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Wednesday, November 19, 2014

Money Is the Real Reason Marijuana Isn't Legal in California

Posted By on Wed, Nov 19, 2014 at 10:11 AM

For two years now, other states have been running around stealing California's thunder and beating the country's cannabis capital to legalizing marijuana. 

Colorado, Washington, Oregon, Alaska — and now D.C.. That's right: legal marijuana arrived at the White House and the headquarters of the DEA before it came to the green fields of Humboldt County.

Ain't that some shit. 

This drives legalization supporters absolutely mad, and onto a quest for reasons why this happened — and for scapegoats.  

Some blame mainstream Democrats, who came out hard against Proposition 19 in 2010 and surely helped the legalization measure lose by seven percentage points. The federal Justice Department, which informed the state and some state officials that they could be locked up if legalization went through, also played a role.

But the real reason? As the big-time spending on Measure 91 in Oregon showed, is money. As in not enough of it. 
It's expensive to run an election anywhere, but it's prohibitively expensive to run an election in California, where you need massive amounts of cash to collect enough signatures just to put something on the ballot. And then you might need $10 million or more to convince voters to approve your measure.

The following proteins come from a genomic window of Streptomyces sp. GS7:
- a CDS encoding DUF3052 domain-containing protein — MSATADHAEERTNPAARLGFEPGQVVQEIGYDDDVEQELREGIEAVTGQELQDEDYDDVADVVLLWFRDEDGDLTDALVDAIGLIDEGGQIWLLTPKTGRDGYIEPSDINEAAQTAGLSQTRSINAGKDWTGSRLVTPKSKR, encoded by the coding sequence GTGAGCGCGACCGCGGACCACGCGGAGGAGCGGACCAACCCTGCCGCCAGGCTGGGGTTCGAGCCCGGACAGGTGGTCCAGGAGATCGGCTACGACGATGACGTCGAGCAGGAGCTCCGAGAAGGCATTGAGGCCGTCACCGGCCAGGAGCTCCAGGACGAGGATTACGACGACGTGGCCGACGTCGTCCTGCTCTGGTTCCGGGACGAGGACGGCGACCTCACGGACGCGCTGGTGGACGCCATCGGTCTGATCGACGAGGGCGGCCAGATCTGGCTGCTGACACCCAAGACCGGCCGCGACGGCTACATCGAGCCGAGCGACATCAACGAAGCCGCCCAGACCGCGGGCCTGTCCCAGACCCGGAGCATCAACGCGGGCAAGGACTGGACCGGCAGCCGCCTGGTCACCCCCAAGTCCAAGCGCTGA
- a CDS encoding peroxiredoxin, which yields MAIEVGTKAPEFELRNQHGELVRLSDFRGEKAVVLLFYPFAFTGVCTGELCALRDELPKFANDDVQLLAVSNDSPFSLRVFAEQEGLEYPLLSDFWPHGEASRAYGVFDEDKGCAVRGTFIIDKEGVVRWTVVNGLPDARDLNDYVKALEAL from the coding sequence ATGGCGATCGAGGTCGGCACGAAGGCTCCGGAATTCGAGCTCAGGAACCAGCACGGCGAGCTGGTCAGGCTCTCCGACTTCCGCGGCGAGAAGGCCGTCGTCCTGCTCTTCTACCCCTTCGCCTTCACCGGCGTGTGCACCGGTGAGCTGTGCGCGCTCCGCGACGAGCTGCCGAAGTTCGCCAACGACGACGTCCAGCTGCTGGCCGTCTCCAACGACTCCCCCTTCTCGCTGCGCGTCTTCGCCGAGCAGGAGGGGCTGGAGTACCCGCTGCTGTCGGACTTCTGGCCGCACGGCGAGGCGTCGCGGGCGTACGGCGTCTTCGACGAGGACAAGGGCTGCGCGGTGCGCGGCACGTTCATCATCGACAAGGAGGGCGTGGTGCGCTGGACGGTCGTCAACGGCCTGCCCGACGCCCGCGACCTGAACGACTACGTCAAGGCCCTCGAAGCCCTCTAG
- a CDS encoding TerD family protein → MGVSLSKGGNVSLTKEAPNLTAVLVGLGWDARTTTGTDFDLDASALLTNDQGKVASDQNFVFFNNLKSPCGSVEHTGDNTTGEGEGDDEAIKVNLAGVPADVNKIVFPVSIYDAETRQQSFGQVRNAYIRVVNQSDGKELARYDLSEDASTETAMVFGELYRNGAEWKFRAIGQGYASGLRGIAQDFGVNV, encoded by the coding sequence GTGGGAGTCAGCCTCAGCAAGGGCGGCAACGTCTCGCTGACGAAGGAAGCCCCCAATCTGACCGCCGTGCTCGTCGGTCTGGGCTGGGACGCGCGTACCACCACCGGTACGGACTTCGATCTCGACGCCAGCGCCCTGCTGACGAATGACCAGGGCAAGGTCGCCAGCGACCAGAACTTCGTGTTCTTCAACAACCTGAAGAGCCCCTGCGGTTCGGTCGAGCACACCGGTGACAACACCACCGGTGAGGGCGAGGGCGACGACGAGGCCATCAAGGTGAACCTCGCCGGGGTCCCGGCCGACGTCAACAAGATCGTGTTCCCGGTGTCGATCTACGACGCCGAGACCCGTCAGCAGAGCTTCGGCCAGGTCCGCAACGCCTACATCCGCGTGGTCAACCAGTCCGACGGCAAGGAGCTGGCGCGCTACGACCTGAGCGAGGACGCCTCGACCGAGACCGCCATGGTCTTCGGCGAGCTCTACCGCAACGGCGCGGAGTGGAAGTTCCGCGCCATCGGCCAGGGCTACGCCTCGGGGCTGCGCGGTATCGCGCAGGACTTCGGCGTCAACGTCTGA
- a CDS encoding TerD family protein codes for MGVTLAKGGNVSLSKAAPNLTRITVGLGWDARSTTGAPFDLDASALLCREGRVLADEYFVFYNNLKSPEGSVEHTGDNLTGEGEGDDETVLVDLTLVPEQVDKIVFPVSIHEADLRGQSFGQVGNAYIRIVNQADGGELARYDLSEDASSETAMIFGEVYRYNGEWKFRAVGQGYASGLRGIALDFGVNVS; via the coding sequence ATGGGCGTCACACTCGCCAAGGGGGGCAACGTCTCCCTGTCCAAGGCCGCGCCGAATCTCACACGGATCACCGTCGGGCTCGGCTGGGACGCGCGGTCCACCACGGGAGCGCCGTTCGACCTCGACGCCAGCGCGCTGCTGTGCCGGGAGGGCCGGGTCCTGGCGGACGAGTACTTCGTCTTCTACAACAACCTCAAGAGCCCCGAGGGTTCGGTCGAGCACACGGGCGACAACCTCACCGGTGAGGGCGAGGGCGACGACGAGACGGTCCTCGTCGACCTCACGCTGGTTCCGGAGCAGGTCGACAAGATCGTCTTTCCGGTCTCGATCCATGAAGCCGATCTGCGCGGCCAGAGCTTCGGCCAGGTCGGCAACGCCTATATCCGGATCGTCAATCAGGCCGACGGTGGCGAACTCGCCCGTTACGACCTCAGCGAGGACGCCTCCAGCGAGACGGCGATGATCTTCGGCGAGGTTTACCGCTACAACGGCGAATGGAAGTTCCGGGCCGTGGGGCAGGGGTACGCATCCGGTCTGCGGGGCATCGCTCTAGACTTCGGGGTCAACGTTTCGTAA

That pile of cash never arrived in 2010. Prop. 19 got on the ballot, thanks to Richard Lee and Oaksterdam University, which spent $1.5 million on the signature drive and campaign. All told, legalization supporters came up with $4,050,581 to spend swaying 9,976,822 voters.

That's about 40 cents per vote — or less than 10 percent of what was just spent in Oregon, which has 10 percent California's population. 

To pass Measure 91, supporters spent $6,960,756.13 to swing a majority of 1,383,921 voters. That's nearly $5 per vote. Quite a difference, especially when you consider the magnified power of big-time media buys (none of which happened in California in 2010).

There are currently at least two committees preparing to circulate ballot petitions in California next year. To match Oregon's spending, marijuana legalization supporters would need to come up with almost $50 million.  

That will not happen. The committees will be lucky to produce $15 million — and absent a miracle gift from a tech billionaire, even that might not happen.

As usual, cash rules everything around us. 

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About The Author

Chris Roberts

Chris Roberts has spent most of his adult life working in San Francisco news media, which is to say he's still a teenager in Middle American years. He has covered marijuana, drug policy, and politics for SF Weekly since 2009.


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